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  The Princess and the Goblin George MacDonald

The Old Lady and Curdie

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Up the stair then they went, and the next and the next, and through the long rows of empty rooms, and up the little tower stair, Irene growing happier and happier as she ascended. There was no answer when she knocked at length at the door of the workroom, nor could she hear any sound of the spinning-wheel, and once more her heart sank within her, but only for one moment, as she turned and knocked at the other door.

'Come in,' answered the sweet voice of her grandmother, and Irene opened the door and entered, followed by Curdie.

'You darling!' cried the lady, who was seated by a fire of red roses mingled with white. 'I've been waiting for you, and indeed getting a little anxious about you, and beginning to think whether I had not better go and fetch you myself.'

As she spoke she took the little princess in her arms and placed her upon her lap. She was dressed in white now, and looking if possible more lovely than ever.

'I've brought Curdie, grandmother. He wouldn't believe what I told him and so I've brought him.'

'Yes - I see him. He is a good boy, Curdie, and a brave boy. Aren't you glad you've got him out?'

'Yes, grandmother. But it wasn't very good of him not to believe me when I was telling him the truth.'

'People must believe what they can, and those who believe more must not be hard upon those who believe less. I doubt if you would have believed it all yourself if you hadn't seen some of it.'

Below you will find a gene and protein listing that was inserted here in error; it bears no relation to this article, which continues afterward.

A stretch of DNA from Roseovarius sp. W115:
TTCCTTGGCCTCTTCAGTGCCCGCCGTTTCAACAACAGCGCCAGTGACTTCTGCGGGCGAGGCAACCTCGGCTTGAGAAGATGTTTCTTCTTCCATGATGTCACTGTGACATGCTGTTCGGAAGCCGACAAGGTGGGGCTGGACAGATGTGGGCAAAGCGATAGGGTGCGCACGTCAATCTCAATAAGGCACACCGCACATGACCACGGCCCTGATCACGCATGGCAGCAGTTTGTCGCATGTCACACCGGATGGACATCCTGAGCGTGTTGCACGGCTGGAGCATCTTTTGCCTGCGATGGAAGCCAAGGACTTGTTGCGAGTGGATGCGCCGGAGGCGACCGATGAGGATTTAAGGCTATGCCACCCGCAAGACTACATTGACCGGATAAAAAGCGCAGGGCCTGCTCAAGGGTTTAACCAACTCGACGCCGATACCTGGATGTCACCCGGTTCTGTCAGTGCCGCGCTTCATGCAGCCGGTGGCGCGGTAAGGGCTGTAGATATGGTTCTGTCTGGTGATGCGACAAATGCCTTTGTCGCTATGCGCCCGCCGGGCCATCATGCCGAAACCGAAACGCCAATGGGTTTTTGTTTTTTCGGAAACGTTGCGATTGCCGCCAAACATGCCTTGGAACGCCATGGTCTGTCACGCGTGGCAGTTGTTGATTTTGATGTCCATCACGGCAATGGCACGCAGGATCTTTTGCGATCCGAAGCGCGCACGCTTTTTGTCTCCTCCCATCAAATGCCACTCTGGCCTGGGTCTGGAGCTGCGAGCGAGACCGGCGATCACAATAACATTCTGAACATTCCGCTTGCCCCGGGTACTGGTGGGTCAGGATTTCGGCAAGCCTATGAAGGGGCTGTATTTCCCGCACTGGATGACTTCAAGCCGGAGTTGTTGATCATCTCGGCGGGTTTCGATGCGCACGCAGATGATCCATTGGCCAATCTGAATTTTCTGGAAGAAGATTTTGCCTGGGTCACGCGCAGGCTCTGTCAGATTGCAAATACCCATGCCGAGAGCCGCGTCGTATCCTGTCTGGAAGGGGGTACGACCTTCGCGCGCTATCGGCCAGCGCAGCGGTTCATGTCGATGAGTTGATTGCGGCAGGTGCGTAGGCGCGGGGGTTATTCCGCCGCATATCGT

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'Ah! yes, grandmother, I dare say. I'm sure you are right. But he'll believe now.'

'I don't know that,' replied her grandmother.

'Won't you, Curdie?' said Irene, looking round at him as she asked the question. He was standing in the middle of the floor, staring, and looking strangely bewildered. This she thought came of his astonishment at the beauty of the lady. 'Make a bow to my grandmother, Curdie,' she said.

'I don't see any grandmother,' answered Curdie rather gruffly.

'Don't see my grandmother, when I'm sitting in her lap?' exclaimed the princess.

'No, I don't,' reiterated Curdie, in an offended tone.

'Don't you see the lovely fire of roses - white ones amongst them this time?' asked Irene, almost as bewildered as he.

'No, I don't,' answered Curdie, almost sulkily.

'Nor the blue bed? Nor the rose-coloured counterpane? - Nor the beautiful light, like the moon, hanging from the roof?'

'You're making game of me, Your Royal Highness; and after what we have come through together this day, I don't think it is kind of you,' said Curdie, feeling very much hurt.

'Then what do you see?' asked Irene, who perceived at once that for her not to believe him was at least as bad as for him not to believe her.

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The Princess and the Goblin
George MacDonald

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